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Development of a social risk score in the electronic health record to identify social needs among underserved populations: Retrospective study

Hatef E, Chang HY, Richards TM, Kitchen C, Budaraju J, Foroughmand I, Lasser EC, Weiner JP
JMIR Form Res

BACKGROUND: Patients with unmet social needs and social determinants of health (SDOH) challenges continue to face a disproportionate risk of increased prevalence of disease, health care use, higher health care costs, and worse outcomes. Some existing predictive models have used the available data on social needs and SDOH challenges to predict health-related social needs or the need for various social service referrals. Despite these one-off efforts, the work to date suggests that many technical and organizational challenges must be surmounted before SDOH-integrated solutions can be implemented on an ongoing, wide-scale basis within most US-based health care organizations.

OBJECTIVE: We aimed to retrieve available information in the electronic health record (EHR) relevant to the identification of persons with social needs and to develop a social risk score for use within clinical practice to better identify patients at risk of having future social needs.

METHODS: We conducted a retrospective study using EHR data (2016-2021) and data from the US Census American Community Survey. We developed a prospective model using current year-1 risk factors to predict future year-2 outcomes within four 2-year cohorts. Predictors of interest included demographics, previous health care use, comorbidity, previously identified social needs, and neighborhood characteristics as reflected by the area deprivation index. The outcome variable was a binary indicator reflecting the likelihood of the presence of a patient with social needs. We applied a generalized estimating equation approach, adjusting for patient-level risk factors, the possible effect of geographically clustered data, and the effect of multiple visits for each patient.

RESULTS: The study population of 1,852,228 patients included middle-aged (mean age range 53.76-55.95 years), White (range 324,279/510,770, 63.49% to 290,688/488,666, 64.79%), and female (range 314,741/510,770, 61.62% to 278,488/448,666, 62.07%) patients from neighborhoods with high socioeconomic status (mean area deprivation index percentile range 28.76-30.31). Between 8.28% (37,137/448,666) and 11.55% (52,037/450,426) of patients across the study cohorts had at least 1 social need documented in their EHR, with safety issues and economic challenges (ie, financial resource strain, employment, and food insecurity) being the most common documented social needs (87,152/1,852,228, 4.71% and 58,242/1,852,228, 3.14% of overall patients, respectively). The model had an area under the curve of 0.702 (95% CI 0.699-0.705) in predicting prospective social needs in the overall study population. Previous social needs (odds ratio 3.285, 95% CI 3.237-3.335) and emergency department visits (odds ratio 1.659, 95% CI 1.634-1.684) were the strongest predictors of future social needs.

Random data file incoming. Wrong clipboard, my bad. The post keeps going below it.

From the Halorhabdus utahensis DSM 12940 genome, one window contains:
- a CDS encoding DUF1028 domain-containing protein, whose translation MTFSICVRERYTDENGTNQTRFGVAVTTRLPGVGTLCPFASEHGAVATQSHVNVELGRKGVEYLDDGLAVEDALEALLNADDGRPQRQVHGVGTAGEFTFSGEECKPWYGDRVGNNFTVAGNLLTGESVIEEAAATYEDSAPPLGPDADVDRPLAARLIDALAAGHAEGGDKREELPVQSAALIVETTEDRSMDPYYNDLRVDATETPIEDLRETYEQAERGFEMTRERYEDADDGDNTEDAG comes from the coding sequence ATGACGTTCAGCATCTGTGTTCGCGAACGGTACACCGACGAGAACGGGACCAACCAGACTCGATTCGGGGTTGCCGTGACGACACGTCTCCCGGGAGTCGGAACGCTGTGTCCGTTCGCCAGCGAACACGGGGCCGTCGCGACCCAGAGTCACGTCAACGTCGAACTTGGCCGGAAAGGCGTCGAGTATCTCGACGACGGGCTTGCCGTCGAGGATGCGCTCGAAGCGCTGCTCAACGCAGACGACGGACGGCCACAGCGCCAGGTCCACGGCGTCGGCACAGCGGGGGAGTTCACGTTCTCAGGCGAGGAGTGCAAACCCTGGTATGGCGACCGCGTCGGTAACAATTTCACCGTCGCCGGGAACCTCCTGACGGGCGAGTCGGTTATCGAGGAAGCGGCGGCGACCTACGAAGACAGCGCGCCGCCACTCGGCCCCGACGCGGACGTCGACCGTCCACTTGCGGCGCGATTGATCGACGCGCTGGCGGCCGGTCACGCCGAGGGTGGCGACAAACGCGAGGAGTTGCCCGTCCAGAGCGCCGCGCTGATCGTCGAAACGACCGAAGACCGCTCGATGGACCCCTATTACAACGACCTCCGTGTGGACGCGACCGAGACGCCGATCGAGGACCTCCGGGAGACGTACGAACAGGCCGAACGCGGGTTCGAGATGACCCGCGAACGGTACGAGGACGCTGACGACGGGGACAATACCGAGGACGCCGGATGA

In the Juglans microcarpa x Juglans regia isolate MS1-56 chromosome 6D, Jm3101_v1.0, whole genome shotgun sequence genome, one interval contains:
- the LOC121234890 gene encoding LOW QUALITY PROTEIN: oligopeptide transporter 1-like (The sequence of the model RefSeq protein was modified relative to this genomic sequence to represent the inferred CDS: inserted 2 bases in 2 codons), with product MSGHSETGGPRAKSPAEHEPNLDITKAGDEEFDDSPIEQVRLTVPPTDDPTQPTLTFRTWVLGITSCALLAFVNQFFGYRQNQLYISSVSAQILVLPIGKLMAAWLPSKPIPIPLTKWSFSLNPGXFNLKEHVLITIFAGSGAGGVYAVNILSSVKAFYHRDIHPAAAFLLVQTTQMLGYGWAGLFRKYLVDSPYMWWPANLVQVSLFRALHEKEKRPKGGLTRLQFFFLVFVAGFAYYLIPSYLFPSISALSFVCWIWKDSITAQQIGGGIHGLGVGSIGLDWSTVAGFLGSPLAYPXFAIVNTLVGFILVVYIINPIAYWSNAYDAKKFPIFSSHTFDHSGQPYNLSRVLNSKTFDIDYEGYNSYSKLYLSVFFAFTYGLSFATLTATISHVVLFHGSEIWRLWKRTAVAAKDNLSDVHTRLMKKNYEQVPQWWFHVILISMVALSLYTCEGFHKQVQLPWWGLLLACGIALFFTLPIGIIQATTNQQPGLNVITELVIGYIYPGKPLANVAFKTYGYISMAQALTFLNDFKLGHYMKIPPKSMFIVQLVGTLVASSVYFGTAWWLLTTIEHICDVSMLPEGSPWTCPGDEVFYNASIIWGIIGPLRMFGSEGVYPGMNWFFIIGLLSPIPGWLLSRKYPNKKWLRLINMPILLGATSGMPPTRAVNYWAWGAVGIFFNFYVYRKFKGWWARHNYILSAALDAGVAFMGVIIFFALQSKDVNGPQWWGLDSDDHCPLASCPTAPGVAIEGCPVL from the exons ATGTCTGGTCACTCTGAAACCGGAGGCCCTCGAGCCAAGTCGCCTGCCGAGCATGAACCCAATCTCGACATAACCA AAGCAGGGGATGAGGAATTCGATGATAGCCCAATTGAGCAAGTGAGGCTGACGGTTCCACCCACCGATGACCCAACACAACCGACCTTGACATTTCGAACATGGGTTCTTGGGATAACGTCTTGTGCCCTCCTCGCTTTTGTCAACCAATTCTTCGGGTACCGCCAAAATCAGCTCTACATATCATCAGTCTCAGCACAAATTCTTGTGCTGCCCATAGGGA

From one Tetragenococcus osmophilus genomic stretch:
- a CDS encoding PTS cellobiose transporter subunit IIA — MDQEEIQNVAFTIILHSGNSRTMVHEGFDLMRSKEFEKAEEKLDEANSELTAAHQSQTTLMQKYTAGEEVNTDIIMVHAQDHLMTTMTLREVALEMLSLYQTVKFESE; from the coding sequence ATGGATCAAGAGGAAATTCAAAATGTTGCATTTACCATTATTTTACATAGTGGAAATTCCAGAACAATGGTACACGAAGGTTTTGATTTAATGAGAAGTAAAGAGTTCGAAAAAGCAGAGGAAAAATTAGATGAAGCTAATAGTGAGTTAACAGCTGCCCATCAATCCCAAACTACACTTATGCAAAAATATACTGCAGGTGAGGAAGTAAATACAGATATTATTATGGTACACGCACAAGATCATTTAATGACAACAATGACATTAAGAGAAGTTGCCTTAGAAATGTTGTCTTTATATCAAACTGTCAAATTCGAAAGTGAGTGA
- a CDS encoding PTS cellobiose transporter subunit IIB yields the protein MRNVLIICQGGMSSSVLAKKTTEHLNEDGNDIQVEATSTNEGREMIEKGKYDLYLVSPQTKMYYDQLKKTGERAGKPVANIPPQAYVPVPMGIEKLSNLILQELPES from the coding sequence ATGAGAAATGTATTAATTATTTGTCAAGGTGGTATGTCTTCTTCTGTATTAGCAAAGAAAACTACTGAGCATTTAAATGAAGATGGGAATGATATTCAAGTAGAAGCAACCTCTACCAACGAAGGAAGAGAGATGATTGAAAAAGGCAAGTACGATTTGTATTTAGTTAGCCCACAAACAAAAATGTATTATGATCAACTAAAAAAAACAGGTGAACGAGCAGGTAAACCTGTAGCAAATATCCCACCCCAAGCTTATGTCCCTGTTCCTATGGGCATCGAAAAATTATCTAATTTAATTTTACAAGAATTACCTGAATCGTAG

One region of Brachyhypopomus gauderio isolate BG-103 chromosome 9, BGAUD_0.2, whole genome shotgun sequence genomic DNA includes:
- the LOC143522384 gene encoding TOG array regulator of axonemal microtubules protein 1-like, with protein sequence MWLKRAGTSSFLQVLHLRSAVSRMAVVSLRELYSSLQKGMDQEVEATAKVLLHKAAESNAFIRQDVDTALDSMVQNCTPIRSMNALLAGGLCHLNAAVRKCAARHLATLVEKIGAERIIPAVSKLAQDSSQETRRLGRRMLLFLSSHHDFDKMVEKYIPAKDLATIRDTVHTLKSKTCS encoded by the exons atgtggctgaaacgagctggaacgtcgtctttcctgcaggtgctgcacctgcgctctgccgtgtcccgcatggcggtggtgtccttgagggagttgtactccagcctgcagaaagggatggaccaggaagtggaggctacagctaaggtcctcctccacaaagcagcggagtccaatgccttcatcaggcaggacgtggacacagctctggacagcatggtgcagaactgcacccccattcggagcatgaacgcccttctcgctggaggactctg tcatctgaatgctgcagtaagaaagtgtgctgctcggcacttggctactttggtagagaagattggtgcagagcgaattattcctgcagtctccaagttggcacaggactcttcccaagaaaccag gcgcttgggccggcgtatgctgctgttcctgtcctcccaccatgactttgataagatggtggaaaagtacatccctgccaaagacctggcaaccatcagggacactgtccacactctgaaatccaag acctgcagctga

CONCLUSIONS: Our model provides an opportunity to make use of available EHR data to help identify patients with high social needs. Our proposed social risk score could help identify the subset of patients who would most benefit from further social needs screening and data collection to avoid potentially more burdensome primary data collection on all patients in a target population of interest.

Hatef E, Chang HY, Richards TM, et al. Development of a social risk score in the electronic health record to identify social needs among underserved populations: retrospective study. JMIR Form Res. 2024;8:e54732. Epub ahead of print. DOI:10.2196/54732. PMID: 38470477

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Publication year
Resource type
Peer Reviewed Research
Social Needs/ SDH
Social Determinant of Health
Economic Security
Health Care Access
Housing Stability
Study design
Other Study Design